A flat, compacted-sand track heads straight for the ‘mountain’ rising from the plain, giving you an easy walk though grass trees and coarse-barked eucalypts with narrow leaves, tea tree and stands of banksias, many blackened by fuel-reduction burns. Pink and white bell-shaped common heath flowers poke from the ground-hugging heath shrubs that grow everywhere here.

     The black-white-and-yellow New Holland honeyeaters that love this heath are one of the nearly 100 bird species recorded in the park. Many of the others are better camouflaged so you’ll hear more birds than you see but there’s no missing yellow-tailed black cockatoos, Tasmania’s largest parrot species, flying overhead.

Mount William (Wukalina) - photo 4

Mount William

     Mount William National Park was established in the 1970s, in part to provide a refuge for the Forester kangaroo, a Tasmanian subspecies of mainland Australia’s eastern grey, then in grave danger of extinction, and you’ll often see them grazing the plain. More sightings of Foresters, and of wombats, pademelons and wallabies, are almost guaranteed if you leave the park via Forester Kangaroo Drive.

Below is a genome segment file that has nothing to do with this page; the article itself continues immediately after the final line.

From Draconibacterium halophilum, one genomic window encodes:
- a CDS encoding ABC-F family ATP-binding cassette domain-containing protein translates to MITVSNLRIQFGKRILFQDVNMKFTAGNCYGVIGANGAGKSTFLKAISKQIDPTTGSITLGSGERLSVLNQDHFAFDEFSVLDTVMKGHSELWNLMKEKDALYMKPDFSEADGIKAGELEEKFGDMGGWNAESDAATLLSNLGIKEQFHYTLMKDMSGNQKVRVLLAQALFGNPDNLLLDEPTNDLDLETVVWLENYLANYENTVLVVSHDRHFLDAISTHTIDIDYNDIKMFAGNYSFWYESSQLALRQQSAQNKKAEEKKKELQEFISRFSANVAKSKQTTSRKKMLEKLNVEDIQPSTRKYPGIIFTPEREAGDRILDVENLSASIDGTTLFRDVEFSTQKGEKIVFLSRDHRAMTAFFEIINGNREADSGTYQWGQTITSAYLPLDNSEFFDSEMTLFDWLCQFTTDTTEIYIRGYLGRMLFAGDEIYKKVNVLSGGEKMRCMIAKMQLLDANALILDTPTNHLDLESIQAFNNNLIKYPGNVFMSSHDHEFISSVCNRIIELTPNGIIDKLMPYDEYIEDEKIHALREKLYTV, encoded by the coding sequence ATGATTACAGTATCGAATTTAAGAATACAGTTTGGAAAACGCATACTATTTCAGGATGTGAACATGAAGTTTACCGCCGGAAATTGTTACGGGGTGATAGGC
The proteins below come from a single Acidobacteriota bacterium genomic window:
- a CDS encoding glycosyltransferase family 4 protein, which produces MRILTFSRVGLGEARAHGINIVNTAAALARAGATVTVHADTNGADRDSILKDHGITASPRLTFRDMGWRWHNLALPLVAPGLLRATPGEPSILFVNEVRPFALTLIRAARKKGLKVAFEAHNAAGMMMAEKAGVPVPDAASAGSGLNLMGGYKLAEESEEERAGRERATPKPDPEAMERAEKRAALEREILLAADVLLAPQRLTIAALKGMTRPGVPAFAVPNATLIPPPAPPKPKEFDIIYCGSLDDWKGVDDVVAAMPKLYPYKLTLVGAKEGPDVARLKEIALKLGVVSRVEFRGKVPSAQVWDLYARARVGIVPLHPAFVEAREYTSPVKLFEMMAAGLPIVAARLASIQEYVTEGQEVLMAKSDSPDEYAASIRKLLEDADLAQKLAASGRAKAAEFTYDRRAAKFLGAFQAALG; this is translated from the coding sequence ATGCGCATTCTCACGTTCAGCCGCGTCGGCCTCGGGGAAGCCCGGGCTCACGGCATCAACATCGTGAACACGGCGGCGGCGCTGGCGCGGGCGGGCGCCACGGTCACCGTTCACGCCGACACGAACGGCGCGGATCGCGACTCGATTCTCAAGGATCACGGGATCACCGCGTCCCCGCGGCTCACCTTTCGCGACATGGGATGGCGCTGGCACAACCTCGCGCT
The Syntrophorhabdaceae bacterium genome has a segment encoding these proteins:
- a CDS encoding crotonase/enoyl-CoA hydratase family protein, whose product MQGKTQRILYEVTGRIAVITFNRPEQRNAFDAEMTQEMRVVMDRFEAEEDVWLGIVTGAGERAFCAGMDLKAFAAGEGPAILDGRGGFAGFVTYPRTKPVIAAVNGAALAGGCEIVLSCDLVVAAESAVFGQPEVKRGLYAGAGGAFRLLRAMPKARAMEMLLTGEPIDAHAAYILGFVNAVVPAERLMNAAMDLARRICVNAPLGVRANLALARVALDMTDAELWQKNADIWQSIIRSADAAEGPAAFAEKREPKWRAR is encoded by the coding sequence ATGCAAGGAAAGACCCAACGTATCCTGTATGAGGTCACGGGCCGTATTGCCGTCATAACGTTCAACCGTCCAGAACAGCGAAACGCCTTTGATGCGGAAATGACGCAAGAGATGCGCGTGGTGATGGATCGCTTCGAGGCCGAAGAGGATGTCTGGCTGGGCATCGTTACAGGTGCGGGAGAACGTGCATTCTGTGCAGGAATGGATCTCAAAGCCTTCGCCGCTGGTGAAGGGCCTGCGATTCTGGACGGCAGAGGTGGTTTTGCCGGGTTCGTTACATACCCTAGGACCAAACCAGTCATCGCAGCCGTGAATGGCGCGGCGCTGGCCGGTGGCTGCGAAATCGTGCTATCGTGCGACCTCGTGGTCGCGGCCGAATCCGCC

Lucky walkers might also see a Tasmanian devil: several healthy devils were released here in 2017 to live with the existing population, 20 years after a contagious disease (devil facial tumour disease or DFTD) was discovered here. The disease has killed 80% of the island state’s iconic carnivores. This was the third Wild Devil Recovery (WDR) trial, which followed encouraging results with immunotherapy trialled elsewhere; the first animals were released, in September 2015, in Narawntapu National Park.

Mount William (Wukalina) - photo 5

Mount William

     About 1.8km from the car park you reach a gate and fence (see point 1 on map), on the left. Vehicular tracks run west along the fence line and left, through the gate, where the walking track resumes (marked with yellow arrow). Mount William peeps over the scrub as you walk on between tea tree and long-leafed wattles (acacia) strung with creamy yellow flower baubles from autumn to spring. Here too are banksias, eucalypts and grass trees; in places she-oak needles cushion your footfalls.